bardofages7604 wrote:Well...this may be kind of broad, but could you just give me your feelings on teaching English in Korea. I haven't talked directly with anyone that has taught there so maybe you could give me some of your personal pros and cons. Also, maybe some pros and cons between teaching adults and children?
I appreciate any help you can give!
No worries. I'm actually at the job now, so I'll write what I can during my break time. Keep in mind that I teach 1-on-1 business English, I have limited group class experience with adults. I taught children for 2 years in private schools, so I don't know about the public schools all that much.
Basic pros and cons:
No punishing them, you aren't a police man and they are (generally) there to study
Much more relaxed, usually adults will be willing to work with you about whatever you need doing.
You'll build good relationships with a lot of your students.
Pay is generally higher, although you pay your own rent.
Vacation days that you can request
The schedule can be a killer. Your hours will probably be 7-11am and 5:30-9:30pm, and usually you will be required to work 2 Saturdays a month.
Paying your own rent can cut into your pay quite a bit
You'll get students that feel they should be improving simply because they are paying money.
Up to opinion things
You're going to be 50% teacher / 50% therapist. I don't know why it is, but it's really true.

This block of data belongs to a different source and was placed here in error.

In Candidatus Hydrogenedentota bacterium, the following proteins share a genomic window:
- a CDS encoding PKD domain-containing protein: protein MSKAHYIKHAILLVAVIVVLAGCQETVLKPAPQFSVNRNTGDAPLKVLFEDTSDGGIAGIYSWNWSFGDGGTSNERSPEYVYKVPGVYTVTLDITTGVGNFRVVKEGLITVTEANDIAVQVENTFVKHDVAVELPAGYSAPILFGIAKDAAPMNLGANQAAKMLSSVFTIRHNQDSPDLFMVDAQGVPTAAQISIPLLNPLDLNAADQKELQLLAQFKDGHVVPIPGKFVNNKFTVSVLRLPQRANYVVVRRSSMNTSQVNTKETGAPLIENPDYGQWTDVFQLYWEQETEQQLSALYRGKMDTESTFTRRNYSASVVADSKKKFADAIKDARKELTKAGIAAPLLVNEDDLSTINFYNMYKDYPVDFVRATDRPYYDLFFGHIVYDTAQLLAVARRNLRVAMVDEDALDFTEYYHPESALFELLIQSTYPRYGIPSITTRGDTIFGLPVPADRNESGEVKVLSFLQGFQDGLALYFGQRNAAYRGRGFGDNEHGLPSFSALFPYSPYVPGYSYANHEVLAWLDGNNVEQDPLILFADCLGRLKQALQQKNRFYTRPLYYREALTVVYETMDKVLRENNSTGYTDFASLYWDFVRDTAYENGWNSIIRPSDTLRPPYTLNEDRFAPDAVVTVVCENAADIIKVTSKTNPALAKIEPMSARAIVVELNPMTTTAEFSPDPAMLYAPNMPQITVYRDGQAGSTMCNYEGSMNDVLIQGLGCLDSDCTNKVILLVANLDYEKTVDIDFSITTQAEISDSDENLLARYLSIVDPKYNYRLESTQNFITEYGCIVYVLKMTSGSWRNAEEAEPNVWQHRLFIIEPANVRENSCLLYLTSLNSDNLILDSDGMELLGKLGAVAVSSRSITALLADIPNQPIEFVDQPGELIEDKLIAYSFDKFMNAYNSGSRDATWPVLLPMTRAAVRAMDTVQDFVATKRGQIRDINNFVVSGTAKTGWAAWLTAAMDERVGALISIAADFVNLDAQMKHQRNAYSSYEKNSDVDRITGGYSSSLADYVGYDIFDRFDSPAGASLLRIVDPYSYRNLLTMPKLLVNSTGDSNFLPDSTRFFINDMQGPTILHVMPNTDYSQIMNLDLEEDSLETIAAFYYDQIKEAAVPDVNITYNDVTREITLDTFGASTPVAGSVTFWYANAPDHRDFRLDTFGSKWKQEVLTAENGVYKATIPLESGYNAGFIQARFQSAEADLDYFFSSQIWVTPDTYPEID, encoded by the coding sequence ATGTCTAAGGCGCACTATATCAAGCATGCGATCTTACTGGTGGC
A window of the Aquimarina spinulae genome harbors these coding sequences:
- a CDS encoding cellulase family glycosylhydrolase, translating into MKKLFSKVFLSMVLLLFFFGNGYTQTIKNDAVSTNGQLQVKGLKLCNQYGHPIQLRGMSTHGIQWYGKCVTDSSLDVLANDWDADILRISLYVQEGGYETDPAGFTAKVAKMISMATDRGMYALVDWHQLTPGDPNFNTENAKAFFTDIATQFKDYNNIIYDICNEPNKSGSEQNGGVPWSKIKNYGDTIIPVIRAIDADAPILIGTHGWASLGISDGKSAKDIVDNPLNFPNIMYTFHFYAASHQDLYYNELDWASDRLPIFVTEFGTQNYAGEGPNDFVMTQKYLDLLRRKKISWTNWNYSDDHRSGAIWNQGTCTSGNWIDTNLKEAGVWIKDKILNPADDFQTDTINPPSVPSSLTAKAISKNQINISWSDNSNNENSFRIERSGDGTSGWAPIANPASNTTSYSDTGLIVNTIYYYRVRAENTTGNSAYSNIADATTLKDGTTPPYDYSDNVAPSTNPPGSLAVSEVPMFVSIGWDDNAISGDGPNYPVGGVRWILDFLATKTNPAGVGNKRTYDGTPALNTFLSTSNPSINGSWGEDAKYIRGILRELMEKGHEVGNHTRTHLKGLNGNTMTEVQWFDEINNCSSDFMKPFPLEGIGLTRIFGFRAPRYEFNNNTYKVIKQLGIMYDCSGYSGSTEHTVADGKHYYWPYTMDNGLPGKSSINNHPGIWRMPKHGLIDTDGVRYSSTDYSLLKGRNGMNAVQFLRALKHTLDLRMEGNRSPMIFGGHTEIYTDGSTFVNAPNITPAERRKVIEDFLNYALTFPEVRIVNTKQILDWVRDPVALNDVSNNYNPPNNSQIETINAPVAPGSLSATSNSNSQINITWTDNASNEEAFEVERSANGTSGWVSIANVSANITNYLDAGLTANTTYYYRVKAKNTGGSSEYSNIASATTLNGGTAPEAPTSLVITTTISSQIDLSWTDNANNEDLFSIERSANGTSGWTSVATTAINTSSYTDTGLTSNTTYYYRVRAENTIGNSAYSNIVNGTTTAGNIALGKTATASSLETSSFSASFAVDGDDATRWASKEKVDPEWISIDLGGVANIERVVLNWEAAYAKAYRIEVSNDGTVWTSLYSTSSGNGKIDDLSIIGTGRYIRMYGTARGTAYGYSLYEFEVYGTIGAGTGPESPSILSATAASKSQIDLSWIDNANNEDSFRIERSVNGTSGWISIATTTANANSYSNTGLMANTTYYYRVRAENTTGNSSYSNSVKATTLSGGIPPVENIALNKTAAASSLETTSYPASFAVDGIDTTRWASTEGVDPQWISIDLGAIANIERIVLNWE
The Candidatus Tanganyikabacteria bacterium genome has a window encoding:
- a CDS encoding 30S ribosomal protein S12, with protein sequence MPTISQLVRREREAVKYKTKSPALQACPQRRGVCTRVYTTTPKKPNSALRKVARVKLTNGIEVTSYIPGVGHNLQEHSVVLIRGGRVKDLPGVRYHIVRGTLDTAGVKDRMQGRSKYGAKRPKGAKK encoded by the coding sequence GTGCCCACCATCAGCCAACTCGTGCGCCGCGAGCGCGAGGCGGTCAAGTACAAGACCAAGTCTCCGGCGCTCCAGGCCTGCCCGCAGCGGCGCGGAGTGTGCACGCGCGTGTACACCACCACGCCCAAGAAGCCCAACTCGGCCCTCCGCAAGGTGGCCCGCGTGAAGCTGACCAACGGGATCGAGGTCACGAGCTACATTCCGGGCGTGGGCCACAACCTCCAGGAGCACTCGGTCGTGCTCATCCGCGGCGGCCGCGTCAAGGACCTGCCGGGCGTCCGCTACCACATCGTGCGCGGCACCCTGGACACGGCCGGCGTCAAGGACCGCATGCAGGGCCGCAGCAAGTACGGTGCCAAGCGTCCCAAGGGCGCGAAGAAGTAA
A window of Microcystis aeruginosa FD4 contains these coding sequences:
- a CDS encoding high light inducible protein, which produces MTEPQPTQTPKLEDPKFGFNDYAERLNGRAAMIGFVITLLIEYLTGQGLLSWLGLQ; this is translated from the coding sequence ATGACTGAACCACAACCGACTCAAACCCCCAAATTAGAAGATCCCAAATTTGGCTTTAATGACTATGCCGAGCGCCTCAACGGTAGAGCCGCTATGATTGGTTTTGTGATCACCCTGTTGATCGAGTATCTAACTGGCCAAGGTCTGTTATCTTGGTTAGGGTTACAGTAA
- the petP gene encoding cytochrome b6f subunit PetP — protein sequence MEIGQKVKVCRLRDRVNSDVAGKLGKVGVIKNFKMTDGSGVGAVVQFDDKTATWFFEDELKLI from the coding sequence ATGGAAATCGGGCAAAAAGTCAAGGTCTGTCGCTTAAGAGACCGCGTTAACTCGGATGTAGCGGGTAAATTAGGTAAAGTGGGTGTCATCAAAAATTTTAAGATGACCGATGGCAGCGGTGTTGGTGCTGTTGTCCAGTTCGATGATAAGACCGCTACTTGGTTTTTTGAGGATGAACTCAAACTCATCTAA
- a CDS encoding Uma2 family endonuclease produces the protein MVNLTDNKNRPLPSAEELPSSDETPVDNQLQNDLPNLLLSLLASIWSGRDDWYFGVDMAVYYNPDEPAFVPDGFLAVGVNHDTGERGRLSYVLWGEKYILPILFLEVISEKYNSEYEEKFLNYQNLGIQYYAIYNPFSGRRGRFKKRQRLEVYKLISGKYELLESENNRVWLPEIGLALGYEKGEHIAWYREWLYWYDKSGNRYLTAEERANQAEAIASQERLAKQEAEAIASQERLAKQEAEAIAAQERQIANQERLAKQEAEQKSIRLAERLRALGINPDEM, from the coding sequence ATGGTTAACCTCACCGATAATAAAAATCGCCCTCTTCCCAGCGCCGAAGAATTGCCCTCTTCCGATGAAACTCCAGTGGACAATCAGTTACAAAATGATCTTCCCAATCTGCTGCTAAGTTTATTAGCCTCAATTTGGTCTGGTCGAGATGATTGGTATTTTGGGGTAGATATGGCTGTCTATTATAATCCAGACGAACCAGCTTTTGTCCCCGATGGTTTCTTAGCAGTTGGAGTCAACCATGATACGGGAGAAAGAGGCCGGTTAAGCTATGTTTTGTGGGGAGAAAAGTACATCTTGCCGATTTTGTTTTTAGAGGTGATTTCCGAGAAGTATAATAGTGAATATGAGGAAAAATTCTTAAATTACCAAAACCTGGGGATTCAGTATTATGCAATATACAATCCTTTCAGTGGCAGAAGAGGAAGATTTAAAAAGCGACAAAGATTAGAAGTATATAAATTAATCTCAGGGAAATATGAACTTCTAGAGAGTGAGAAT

You should approach this like a service industry job, you need to please the student by being friendly and caring.
Free housing. This lets you take home more per month than you will your first 6months/year teaching adults
Hours, usually the longest hours you'll have is 9:30am-7:30pm
Not really needing to be too adept a teacher, it's 99% daycare
You're going to get sick, a lot. Kids are dirty.
You're going to have to discipline children, a lot. Like I said, 99% daycare.
During the vacation months you actually work more than normal.
No vacation days aside from national holidays.
Parents, especially housewives, will make your job difficult.
Up to opinion things:
Kids. Seriously, when I started I loved kids. 2 years later and seeing a kid from the age of 5-18 gives me PTSD.
Hours. The hours seem better on paper, but you actually don't have that much more time for anything than teaching adults.
Sanity. You'll probably lose it at some point in your contract.
Coworkers. In my experience people who teach children tend to be less professional/responsible. As such you'll probably have a time when a coworker runs out on his/her contract leaving you working overtime for a month or so.
I should be totally honest and say that a lot of the "up to opinion things" are simply things that I've felt. Also, you gotta treat this like a job. Too many people come to South Korea expecting it to be a paid vacation. They don't do their job correctly, and make all the rest of us foreigners look really bad. If you do decide to come to Korea it'll be in your best interest to learn some Korean. Most people don't bother and, again, it looks really bad for foreigners. I gotta head back to work (student is coming in 5 minutes), but if you got any more questions or concerns please let me know!